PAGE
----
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Gubernatorial Candidate John Cox Can’t Escape Trump’s Shadow in California’s Top Race

July 24, 2018 by Doug Porter

Gubernatorial candidate John Cox is the latest in a long line of business executives who believe their experiences in the boardroom make then qualified to run the state of California.

To be sure, he was the less extreme of the GOP candidates with name recognition in the June 5 primary.

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Persist With Pride, San Diego

July 13, 2018 by Doug Porter

This weekend provides the opportunity to observe some of the accomplishments of the past few decades by activists and allies in the LBGTQ movement.

San Diego Pride festivities have grown from a small grassroots march for equal rights in the 1970s into the largest civic event in the region, with activities spanning a full week.

The organizers of San Diego Pride have donated over 2.5 million dollars to LGBTQ-serving nonprofits

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The Good, the Bad, and the Stupid: State Ballot Propositions You’ll Vote on in November 2018

July 9, 2018 by Doug Porter

One hundred seventeen years ago, direct democracy came to California with the adoption of the initiative, referendum and recall processes by way of a special election called by a newly empowered progressive wing of the Republican Party (yes, there was such a thing back then).

The push for direct democracy was a reaction to the excesses of the gilded age when millionaires and their corporate entities became powerful politically. In California, the entire state government was under the control of the Southern Pacific Railroad. Bribery was the accepted method of doing business in the state capitol.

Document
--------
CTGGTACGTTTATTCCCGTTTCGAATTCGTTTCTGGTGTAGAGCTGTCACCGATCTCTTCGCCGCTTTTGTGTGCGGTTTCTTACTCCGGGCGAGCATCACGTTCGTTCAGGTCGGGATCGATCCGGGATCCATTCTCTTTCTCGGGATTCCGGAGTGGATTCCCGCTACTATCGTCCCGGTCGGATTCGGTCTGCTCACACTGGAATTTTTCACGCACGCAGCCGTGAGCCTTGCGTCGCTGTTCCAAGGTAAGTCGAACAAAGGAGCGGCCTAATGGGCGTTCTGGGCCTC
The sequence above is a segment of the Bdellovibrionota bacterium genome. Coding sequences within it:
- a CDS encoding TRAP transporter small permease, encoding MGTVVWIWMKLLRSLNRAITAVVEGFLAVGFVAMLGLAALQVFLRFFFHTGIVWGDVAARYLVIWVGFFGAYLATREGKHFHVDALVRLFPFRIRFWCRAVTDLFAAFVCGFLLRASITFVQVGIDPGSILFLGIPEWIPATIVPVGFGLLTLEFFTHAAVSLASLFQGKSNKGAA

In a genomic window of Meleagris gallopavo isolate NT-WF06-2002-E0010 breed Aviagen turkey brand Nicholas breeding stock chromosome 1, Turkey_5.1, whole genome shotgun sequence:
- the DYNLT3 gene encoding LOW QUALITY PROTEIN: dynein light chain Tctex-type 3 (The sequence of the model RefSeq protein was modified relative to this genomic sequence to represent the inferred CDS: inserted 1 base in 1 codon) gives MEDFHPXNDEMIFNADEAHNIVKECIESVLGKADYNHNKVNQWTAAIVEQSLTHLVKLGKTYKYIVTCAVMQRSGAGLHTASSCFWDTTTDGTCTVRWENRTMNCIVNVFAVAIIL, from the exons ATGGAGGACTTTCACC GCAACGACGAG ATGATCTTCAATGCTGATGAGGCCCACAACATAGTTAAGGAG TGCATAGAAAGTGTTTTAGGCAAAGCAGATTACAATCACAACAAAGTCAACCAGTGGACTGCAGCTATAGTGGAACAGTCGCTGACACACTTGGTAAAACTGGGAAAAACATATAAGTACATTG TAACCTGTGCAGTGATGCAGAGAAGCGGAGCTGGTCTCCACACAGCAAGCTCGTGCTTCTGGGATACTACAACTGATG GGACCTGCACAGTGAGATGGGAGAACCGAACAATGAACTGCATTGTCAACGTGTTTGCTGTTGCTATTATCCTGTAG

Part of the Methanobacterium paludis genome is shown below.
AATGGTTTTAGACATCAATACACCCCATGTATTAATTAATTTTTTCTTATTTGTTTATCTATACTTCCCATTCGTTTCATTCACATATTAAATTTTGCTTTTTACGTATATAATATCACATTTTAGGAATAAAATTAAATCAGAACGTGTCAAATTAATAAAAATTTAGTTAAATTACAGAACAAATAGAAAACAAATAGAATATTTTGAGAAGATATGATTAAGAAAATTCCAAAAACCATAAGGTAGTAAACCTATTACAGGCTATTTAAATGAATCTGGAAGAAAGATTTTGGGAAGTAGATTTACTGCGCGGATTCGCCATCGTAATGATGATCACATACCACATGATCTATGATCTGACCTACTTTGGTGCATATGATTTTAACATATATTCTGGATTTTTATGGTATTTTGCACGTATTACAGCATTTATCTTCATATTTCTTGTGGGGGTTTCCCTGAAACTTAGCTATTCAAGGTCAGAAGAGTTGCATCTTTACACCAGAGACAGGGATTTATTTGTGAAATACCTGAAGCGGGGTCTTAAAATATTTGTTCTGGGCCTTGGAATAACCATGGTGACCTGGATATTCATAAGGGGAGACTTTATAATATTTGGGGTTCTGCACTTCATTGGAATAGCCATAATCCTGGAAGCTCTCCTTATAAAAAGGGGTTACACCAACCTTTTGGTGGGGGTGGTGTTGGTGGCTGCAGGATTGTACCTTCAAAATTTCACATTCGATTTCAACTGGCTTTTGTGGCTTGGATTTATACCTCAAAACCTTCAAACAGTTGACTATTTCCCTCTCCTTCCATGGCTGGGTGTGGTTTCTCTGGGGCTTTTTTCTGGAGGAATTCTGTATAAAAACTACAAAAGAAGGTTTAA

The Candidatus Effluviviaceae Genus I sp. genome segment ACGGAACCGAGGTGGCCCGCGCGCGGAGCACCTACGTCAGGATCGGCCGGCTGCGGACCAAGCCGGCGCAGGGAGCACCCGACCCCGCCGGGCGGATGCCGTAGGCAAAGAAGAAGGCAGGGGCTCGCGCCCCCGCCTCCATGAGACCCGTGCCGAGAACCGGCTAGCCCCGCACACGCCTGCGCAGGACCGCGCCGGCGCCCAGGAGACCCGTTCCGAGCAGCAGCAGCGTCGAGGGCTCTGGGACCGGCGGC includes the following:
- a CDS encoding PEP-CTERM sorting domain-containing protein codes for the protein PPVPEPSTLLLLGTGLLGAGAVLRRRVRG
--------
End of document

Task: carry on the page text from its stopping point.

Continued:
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San Diego Protest of Supreme Court Upholding Muslim Travel Ban – Tues., June 26 at Federal Courthouse #StandWithMuslims –

June 26, 2018 by Doug Porter

Today! Tuesday 6/26 @ 7:30 pm * U.S. Courthouse 880 Front Street, Downtown – As National Day of Action

This morning, the Supreme Court issued its decision to uphold the Trump v. Hawai’i Muslim Ban case. President Donald Trump’s restriction on travel to the United States from a handful of Muslim countries was upheld by the Supreme Court by a 5-4 vote.

Chief Justice John Roberts’ majority opinion made it clear the court viewed the ability to regulate immigration as being within a president’s powers, rejecting critics’ claims of anti-Muslim bias.

In response, protests at Federal Court Houses are scheduled throughout the country. In Washington DC, a reaction from activists was almost immediate – including San Diego.

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America, the UnBeautiful: Otay Mesa Protest, Border Patrol Harassment, & Children in Cages

June 14, 2018 by Doug Porter

By Doug Porter / San Diego Free Press

In what is likely the first in a series of immigration-related protests, several hundred people came to a rally outside the Otay Mesa Detention Center on Sunday, June 10, demanding the release of asylum seekers fleeing gang violence and state repression.

They were taking up the cause of asylum seekers who –for the most part–have voluntarily turned themselves at the border. Little did the protesters know their own participation in the event would lead to harassment by border authorities.

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Documents Suggest Favoritism on Property Tax Appeals by San Diego County Assessor’s Office

June 1, 2018 by Doug Porter

UPDATE: Matt Strabone Calls for DA to Investigate Dronenburg based on San Diego Free Press Article

It pays to have friends in high places, especially when it comes time to appeal property tax assessments in San Diego County, according to documents released via the California Public Records Act and provided to the San Diego Free Press. These documents, along with a careful analysis of campaign finance records and personal financial disclosures, suggest favoritism has been a factor in reducing the tax burdens of those with connections to County Assessor Ernest Dronenburg.

A major local corporation, along with a longtime campaign contributor’s family, were among the beneficiaries, thanks to a seeming lack of interest in challenging appeals